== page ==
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celebratedrecluse wrote (edited )

Yes, ^_^ solidarity

I look forward to your videos, and hope you continue to post on Raddle so I see them. I also appreciate you are using PeerTube instances, helping to build independent media and commentary, which can educate people, bring better discourse to the internet, and fight back against corporate ownership of the web.

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lautreamont wrote (edited )

Wow. Like others here said, your reading of Kropotkin bring a new light to his ideas.

I suggest you "The Unique and its Property" for a somewhat different take on the same themes you're talking here, that I find at least as equally important to understand human motivations toward others.

We're seeking mutuality yet at the same time there's always a distance to forever reevaluate and redraw in our relations to others, as the social relationship especially in commonalities like couples and tight groups becomes toxic and a source of authoritarianism in itself. In the "West" social isolation of people has become a huge problem, especially under socio-sanitary dictatorship, and there's an aspect of commonality that only makes it worse, as the "social hatchet" of capitalism is only empowered (people secluded together or alone in apartments, for instance). Yet the drive for reaching to others is still around, even if timid. Free sharing, especially in real life, is still a much-underused approach.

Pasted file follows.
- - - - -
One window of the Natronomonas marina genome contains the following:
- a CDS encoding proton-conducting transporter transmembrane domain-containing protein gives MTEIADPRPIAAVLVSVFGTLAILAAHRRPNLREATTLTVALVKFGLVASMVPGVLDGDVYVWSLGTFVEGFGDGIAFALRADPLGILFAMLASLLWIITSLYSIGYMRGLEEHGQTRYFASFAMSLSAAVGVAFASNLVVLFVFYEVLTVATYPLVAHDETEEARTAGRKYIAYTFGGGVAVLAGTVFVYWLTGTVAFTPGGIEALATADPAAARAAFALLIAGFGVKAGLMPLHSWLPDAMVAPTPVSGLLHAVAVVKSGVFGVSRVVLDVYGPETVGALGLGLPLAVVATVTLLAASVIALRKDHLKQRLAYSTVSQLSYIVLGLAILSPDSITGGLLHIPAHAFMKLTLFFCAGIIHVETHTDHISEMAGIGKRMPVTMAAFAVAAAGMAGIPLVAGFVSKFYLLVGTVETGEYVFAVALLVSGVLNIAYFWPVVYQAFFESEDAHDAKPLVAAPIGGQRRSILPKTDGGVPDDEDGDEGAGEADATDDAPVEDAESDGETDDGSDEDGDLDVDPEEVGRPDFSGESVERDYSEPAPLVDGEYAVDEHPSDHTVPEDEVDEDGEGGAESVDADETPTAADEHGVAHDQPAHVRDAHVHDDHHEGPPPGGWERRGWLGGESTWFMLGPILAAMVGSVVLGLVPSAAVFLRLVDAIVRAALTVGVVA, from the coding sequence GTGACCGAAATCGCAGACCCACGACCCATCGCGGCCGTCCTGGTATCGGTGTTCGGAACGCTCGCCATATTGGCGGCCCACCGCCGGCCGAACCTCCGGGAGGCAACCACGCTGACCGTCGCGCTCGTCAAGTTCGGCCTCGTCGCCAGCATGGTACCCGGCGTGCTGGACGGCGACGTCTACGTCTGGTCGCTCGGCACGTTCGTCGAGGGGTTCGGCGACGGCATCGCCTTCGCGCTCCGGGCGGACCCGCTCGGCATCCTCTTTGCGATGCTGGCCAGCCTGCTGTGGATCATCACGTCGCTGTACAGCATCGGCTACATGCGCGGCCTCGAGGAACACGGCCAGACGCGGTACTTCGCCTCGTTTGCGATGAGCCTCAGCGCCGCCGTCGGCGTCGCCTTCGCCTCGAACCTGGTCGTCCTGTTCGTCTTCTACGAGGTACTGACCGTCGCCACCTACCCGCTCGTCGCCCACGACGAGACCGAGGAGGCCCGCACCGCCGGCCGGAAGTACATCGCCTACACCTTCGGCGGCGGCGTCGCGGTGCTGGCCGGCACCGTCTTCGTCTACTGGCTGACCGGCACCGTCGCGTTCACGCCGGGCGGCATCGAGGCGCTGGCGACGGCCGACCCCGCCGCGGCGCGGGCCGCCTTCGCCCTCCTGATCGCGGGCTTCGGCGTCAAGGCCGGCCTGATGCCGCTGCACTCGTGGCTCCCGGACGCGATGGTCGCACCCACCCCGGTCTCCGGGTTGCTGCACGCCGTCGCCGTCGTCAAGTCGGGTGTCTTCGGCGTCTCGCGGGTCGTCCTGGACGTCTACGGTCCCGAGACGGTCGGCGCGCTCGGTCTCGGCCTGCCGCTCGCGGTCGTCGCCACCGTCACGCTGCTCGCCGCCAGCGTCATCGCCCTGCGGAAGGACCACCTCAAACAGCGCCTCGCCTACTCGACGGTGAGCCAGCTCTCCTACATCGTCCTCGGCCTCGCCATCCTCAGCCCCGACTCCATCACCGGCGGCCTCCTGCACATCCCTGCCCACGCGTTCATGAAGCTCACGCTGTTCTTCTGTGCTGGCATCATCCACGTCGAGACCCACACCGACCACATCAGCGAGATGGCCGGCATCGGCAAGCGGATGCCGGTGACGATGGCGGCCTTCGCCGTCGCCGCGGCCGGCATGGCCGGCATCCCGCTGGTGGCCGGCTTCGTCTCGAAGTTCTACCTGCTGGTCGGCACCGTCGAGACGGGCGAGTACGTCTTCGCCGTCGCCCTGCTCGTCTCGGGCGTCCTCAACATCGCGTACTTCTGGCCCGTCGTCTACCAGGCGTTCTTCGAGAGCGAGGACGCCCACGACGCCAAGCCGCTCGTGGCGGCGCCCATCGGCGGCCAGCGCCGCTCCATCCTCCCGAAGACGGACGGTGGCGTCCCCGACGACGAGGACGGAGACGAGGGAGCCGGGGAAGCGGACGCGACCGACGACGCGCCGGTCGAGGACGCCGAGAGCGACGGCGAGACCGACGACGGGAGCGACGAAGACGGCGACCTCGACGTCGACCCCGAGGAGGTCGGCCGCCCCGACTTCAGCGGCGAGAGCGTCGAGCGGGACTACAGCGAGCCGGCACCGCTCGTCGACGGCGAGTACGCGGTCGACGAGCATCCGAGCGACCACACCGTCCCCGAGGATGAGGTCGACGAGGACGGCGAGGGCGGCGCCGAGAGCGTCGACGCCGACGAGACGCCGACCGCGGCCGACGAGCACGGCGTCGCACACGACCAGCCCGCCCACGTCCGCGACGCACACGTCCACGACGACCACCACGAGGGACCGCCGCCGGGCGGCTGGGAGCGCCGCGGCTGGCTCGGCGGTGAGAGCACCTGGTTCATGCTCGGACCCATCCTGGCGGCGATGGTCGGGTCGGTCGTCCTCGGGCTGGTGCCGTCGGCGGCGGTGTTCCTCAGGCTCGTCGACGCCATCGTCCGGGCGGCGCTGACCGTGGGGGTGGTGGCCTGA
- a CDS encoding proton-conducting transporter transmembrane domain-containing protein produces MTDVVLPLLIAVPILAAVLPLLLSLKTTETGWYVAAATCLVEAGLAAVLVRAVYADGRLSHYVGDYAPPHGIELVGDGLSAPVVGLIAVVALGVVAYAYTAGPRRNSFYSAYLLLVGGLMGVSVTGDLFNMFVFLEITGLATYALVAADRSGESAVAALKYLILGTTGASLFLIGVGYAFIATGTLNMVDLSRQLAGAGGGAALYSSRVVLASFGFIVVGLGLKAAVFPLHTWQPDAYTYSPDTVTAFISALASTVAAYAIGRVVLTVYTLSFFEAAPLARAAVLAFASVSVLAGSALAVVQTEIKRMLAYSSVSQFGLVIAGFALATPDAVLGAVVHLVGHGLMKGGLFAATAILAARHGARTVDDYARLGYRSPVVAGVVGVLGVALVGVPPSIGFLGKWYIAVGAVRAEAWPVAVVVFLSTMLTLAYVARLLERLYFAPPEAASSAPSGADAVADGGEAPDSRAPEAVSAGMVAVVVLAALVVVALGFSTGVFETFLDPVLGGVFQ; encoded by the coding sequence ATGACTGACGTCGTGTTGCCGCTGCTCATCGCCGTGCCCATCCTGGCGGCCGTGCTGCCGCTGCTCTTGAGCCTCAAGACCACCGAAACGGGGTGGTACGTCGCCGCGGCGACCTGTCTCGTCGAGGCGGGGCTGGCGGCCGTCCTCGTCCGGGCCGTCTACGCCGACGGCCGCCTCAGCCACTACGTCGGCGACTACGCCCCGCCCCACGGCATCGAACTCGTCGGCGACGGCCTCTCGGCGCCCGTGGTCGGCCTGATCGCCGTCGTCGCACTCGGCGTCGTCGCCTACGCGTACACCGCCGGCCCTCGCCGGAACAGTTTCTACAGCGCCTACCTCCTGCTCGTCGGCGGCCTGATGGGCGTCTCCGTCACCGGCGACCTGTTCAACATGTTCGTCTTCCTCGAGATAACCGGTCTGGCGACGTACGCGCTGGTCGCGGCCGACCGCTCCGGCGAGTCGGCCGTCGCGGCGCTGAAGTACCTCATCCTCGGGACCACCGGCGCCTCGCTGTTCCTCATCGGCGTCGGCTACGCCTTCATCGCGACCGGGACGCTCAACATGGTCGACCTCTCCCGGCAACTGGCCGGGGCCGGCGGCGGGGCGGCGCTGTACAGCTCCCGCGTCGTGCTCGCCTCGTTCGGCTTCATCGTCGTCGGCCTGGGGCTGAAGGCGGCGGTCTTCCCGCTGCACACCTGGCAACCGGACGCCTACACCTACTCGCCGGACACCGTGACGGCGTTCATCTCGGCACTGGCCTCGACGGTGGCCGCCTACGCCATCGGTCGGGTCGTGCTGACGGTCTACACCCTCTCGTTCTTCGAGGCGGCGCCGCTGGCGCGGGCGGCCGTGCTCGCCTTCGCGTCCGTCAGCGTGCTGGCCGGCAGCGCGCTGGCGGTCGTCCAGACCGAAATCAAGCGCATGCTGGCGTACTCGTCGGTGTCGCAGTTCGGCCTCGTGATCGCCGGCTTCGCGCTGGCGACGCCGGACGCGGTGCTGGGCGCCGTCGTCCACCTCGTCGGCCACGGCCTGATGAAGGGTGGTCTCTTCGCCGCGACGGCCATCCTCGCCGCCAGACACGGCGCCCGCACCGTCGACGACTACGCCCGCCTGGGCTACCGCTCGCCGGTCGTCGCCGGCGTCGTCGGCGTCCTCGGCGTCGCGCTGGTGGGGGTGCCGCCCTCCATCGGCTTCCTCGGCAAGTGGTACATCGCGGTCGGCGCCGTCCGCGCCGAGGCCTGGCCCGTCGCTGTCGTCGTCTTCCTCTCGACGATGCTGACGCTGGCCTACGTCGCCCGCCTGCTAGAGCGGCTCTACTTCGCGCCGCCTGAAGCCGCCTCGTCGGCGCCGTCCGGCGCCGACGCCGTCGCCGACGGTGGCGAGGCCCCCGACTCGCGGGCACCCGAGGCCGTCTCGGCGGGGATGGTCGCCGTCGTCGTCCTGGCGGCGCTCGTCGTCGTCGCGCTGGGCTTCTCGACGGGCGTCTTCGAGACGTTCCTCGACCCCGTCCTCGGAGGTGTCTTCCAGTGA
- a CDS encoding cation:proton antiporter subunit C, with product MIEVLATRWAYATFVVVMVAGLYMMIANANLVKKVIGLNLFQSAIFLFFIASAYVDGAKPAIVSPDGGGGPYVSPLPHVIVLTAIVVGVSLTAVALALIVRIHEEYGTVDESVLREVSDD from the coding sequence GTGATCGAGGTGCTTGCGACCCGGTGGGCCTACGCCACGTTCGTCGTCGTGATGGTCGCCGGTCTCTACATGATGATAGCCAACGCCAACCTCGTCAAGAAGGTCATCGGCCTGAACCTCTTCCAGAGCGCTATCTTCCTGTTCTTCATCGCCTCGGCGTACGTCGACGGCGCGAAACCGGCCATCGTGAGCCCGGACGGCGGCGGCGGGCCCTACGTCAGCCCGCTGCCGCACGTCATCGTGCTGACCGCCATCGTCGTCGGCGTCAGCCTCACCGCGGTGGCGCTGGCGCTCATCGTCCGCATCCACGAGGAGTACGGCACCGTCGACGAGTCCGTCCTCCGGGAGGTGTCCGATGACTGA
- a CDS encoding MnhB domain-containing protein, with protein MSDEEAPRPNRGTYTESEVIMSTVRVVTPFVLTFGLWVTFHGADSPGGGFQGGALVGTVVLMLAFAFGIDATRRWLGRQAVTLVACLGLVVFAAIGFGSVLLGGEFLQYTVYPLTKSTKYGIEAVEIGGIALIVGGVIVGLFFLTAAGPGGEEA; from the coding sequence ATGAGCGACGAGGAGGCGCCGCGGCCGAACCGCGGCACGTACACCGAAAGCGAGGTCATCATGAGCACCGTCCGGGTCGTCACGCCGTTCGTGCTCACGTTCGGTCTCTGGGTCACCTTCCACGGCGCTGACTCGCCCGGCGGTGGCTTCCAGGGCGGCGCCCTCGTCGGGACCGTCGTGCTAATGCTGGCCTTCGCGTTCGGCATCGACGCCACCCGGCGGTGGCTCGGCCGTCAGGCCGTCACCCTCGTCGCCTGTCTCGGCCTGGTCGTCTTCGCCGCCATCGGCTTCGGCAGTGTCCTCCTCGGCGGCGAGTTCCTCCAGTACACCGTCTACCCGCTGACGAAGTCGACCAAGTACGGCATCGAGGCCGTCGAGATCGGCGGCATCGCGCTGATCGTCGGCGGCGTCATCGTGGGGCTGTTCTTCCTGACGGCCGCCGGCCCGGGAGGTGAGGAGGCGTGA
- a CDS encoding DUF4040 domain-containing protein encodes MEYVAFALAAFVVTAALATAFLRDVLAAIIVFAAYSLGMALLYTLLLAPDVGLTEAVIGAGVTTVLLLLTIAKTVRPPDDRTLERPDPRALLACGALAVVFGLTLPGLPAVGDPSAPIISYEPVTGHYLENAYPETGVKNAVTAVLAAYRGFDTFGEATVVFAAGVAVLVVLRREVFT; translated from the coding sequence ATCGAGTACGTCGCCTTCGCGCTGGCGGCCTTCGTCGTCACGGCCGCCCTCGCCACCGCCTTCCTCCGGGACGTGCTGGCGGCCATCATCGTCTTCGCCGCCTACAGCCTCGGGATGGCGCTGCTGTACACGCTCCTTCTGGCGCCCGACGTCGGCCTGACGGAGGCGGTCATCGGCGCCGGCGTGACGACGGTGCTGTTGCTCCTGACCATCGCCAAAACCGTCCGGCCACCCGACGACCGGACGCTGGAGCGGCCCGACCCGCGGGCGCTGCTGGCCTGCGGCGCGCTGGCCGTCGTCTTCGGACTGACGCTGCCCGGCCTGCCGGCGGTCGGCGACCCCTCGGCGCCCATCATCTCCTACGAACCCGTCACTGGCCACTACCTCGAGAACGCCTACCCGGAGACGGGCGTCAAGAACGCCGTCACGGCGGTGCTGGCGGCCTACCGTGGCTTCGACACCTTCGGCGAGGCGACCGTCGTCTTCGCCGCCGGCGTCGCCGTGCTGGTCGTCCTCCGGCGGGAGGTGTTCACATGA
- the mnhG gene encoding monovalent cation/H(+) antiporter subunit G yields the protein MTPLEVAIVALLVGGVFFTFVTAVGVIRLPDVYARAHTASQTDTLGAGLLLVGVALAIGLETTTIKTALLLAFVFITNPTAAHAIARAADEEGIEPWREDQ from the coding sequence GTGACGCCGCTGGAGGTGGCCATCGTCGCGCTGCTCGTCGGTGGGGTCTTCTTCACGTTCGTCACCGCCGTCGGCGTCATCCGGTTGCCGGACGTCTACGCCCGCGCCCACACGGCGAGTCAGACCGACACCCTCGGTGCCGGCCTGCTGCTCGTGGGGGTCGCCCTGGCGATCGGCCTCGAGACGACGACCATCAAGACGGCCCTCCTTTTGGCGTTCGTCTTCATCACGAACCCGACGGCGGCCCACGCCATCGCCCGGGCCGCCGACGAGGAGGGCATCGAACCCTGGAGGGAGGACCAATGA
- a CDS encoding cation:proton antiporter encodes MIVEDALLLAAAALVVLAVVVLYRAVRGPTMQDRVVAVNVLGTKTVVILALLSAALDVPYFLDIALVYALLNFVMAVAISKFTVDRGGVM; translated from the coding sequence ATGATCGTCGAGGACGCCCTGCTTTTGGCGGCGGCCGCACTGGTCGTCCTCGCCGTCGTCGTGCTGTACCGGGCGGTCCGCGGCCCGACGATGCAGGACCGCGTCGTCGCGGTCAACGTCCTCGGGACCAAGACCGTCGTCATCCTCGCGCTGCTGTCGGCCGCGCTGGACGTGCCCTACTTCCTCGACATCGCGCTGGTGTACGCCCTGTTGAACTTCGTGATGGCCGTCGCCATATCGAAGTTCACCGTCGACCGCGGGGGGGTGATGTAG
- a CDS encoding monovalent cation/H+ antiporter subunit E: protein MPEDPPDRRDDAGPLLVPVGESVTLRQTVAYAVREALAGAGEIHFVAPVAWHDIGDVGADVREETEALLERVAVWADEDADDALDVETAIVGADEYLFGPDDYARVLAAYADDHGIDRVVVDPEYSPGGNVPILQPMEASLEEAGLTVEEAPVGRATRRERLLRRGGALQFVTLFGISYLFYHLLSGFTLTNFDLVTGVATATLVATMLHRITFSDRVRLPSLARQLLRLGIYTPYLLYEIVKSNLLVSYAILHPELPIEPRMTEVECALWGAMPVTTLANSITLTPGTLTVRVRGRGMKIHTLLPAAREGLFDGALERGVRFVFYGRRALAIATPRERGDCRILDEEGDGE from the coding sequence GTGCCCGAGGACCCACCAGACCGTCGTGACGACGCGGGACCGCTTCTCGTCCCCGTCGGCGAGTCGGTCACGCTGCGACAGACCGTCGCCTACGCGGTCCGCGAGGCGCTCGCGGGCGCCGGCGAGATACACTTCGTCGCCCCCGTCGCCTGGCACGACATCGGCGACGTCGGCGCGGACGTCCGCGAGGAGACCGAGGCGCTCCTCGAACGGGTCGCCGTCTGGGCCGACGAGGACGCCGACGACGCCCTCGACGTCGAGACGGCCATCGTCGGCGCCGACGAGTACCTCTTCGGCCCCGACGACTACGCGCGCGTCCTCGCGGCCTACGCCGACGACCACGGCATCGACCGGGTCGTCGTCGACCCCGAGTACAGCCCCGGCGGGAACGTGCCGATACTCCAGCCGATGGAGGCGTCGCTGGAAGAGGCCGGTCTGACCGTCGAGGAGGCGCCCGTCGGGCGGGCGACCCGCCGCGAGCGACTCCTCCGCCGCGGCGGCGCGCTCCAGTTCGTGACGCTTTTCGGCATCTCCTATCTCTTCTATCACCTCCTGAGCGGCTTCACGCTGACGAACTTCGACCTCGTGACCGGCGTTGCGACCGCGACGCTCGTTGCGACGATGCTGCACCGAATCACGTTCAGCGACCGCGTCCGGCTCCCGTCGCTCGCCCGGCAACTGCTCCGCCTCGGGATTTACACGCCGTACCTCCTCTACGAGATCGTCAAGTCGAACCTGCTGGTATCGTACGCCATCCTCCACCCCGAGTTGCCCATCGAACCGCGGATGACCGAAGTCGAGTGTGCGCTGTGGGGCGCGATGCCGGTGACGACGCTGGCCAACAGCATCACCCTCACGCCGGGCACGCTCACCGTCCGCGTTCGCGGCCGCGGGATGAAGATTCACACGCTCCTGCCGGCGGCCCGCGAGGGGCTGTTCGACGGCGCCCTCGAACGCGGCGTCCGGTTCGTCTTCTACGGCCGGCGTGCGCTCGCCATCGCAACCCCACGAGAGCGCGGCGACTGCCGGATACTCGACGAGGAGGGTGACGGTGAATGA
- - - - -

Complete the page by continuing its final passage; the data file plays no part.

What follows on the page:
So it's... awesome to have you on this forum! I feel like a manchild. Prior to this I thought Alexandra Elbakyan was the only rad person to come out of Boratstan.

I won't ask you if you're "anarchist" (???), as your sentiment expressed here through your reading is pretty obvious it goes in that direction. I'll just welcome you to the social club, and hope that we cross paths one day!

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PeaceLaborMay OP wrote